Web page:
When I’m not writing, I babysit three young kids. I pick them up from school, help them with homework, make sure they shower, and cook dinner, but my job is so much more than that.
My dear readers, today I’m going to tell you about an experience I had with the youngest child, Sibyl.
She’s all of five years old, a little over three feet tall, has long brown hair and chestnut brown eyes. She loves jumping off swings at their highest point and dancing to the tune of Chris Brown. She’s super smart, free-spirited, and independent and when she runs over to hug me, it melts my heart.
Nevertheless, Sibyl can be difficult. One day Sibyl refused to shower and I said, “Sibyl, you have to shower today.” She wailed, “IT’S TOO HARD!”. Her nine-year-old brother rushed to her side and tried to comfort her as I awkwardly stood by. Now that it was two against one, I had a potential crisis on my hands and I said “Ok, Sibyl. Shower tomorrow.”
The next day, Sibyl again refused to shower. When I said, “Why?”, she ran away and screamed, “It’s too hard! Mama, Mama…I need Mama…”
“I know,” I murmured. “I miss my Mom, too.”
Sibyl’s Mom died 5 months ago, mine died 5 years ago. We were two motherless girls trying to figure it out.
After my Mom died, people said: “You’ll think of her every day,” but that’s not true for me. My life is so busy and engaging that I don’t think of her every single day and I know that’s how she’d want it to be. But when things get tough or complicated, I miss my Mom a lot.
Mom always pushed me to keep going.
Even when a bouncer in Boston confiscated my fake ID, I was never allowed to back down. After it happened, I wanted to let it go, but my Mom made me face the situation head on. The morning after it happened she insisted we go to the bar to get it back. I said, “But, Mom, fake ID’s are illegal!” To which she said, “If they don’t give it back, then I’ll call the police!”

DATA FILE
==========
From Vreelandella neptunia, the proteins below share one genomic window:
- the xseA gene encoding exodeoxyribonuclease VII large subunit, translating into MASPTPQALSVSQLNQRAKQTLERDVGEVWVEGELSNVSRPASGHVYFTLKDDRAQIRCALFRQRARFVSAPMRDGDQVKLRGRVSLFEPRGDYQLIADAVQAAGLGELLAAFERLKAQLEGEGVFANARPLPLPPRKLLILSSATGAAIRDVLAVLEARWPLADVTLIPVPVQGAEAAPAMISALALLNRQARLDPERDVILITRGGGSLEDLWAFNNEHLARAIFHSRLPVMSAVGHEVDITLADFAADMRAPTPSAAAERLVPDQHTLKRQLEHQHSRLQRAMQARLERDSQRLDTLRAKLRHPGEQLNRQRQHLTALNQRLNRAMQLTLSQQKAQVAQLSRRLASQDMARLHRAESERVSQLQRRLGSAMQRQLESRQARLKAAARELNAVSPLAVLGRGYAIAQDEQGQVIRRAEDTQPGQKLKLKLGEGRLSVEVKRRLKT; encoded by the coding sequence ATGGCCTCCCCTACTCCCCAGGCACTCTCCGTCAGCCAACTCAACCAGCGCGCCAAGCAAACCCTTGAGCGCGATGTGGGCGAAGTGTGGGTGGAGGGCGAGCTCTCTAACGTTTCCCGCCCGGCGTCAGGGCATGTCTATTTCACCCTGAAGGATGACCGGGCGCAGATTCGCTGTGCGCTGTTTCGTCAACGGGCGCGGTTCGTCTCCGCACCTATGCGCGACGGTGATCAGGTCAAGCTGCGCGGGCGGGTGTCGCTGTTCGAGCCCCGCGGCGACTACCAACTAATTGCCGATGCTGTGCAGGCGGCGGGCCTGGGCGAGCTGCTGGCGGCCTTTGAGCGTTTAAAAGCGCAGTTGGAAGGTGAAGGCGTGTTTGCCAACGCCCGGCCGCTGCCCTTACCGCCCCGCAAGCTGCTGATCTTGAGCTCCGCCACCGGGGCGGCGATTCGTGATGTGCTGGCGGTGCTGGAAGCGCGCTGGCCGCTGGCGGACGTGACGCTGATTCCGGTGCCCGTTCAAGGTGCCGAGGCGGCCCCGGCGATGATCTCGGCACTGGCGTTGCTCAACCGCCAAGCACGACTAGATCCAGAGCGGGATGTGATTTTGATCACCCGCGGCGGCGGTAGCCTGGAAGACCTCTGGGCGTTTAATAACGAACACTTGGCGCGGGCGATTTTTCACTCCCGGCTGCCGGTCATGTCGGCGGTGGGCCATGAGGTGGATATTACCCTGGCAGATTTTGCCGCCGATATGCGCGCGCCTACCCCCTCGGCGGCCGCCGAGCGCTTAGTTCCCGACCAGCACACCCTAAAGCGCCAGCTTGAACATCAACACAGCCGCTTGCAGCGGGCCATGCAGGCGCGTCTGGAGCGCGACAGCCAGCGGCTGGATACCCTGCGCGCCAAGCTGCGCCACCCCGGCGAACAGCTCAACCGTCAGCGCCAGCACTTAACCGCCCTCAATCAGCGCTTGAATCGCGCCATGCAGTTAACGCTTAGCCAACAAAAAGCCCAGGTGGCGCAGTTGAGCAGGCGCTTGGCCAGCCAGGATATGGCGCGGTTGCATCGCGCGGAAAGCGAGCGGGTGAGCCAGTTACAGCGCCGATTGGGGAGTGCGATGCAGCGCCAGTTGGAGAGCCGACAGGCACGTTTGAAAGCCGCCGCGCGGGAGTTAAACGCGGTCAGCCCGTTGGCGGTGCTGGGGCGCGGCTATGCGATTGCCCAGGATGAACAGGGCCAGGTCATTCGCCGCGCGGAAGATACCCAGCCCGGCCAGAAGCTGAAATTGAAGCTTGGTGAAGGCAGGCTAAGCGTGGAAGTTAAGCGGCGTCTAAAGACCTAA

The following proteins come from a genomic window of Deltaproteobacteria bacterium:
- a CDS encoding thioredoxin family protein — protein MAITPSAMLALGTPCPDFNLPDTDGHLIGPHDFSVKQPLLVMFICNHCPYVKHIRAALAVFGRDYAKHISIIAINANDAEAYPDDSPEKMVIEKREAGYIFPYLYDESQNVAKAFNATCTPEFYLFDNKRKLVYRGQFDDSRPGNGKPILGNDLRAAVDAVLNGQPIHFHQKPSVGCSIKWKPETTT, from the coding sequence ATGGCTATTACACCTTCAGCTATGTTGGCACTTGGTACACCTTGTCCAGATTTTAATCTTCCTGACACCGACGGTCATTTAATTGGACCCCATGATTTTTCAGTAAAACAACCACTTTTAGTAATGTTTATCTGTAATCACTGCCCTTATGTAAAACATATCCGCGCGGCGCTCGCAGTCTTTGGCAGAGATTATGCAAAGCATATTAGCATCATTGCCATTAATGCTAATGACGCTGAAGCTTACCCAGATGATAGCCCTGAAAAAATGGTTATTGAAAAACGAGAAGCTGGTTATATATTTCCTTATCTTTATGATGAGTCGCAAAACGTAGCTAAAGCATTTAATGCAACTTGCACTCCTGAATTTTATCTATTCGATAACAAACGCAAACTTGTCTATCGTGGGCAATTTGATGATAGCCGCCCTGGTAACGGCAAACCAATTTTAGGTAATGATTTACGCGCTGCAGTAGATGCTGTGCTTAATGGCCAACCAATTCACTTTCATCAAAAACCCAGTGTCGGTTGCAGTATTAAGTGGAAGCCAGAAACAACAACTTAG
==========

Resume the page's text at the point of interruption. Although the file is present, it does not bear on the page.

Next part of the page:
I went back.
Today, I can say for certain that I’m a braver person for being pushed to do these things.
Sibyl couldn’t possibly understand how showering regularly was as if not more important than a fake ID, or saving the police from your Mom.
Even so, I would do as my Mom did for me and help her in any way I could, but Sibyl couldn’t quit.
I sat her down and said, “Sibyl, I’m going to help you every step of the way, but you must shower today. Cleanliness is so important.”
Like the day before, Sibyl started wailing and her brother rushed over again and said, “Kristen, let it go!”
But, I turned him away because I wasn’t going to let Sibyl quit this time. And it was so hard. Sibyl was sobbing and backing away from me like I was evil. I hoped for the best and helped Sibyl get ready to shower.
I gently pulled her shirt over her head and helped her remove the rest of her clothing. Then, I got down on one knee so she could wrap her arms around my neck. I carried her to the shower.
All the while, Sibyl howled and cried.
As I shampooed her hair, Sibyl screamed, “I don’t care if I’m dirty. Showers don’t matter!”
Finally, when she was reduced to sniffles, I said, “Actually, showers do matter. And so do putting your toys away and brushing your teeth. Since Mama is gone, Dad has to work a lot more. The more you can take care of yourself, the more you help Dad, and I’m gonna help you. Okay?”
I dried her off. I reached for pajamas. But then she stopped me:
“I can do it,” she said.
Since that happened a few months ago, Sibyl’s been pretty great about showering. She’s even putting her toys away and brushing her teeth more often.
And when I’m no longer working with her family, I hope that the lesson, “Don’t quit!” carries into other aspects of her life because, in life, there are so many reasons not to do something.
But if it’s important and good for you, push forward and go for it no matter how scary, inconvenient, or “too hard” it may seem.
Believe me when I say that like me and Sibyl, you’ll be braver for it, too.
Kindly note that the names and identities of the kids have been changed to protect this family’s privacy.